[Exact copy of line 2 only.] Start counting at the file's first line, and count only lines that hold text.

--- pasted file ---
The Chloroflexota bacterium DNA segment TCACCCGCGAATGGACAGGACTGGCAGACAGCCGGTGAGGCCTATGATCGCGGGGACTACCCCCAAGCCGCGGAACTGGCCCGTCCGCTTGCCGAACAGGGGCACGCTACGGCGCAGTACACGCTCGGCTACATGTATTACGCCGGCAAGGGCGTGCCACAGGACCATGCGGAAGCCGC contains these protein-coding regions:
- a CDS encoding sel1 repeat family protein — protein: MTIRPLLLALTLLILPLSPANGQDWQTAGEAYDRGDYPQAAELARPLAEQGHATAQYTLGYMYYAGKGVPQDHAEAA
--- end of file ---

- a CDS encoding sel1 repeat family protein — protein: MTIRPLLLALTLLILPLSPANGQDWQTAGEAYDRGDYPQAAELARPLAEQGHATAQYTLGYMYYAGKGVPQDHAEAA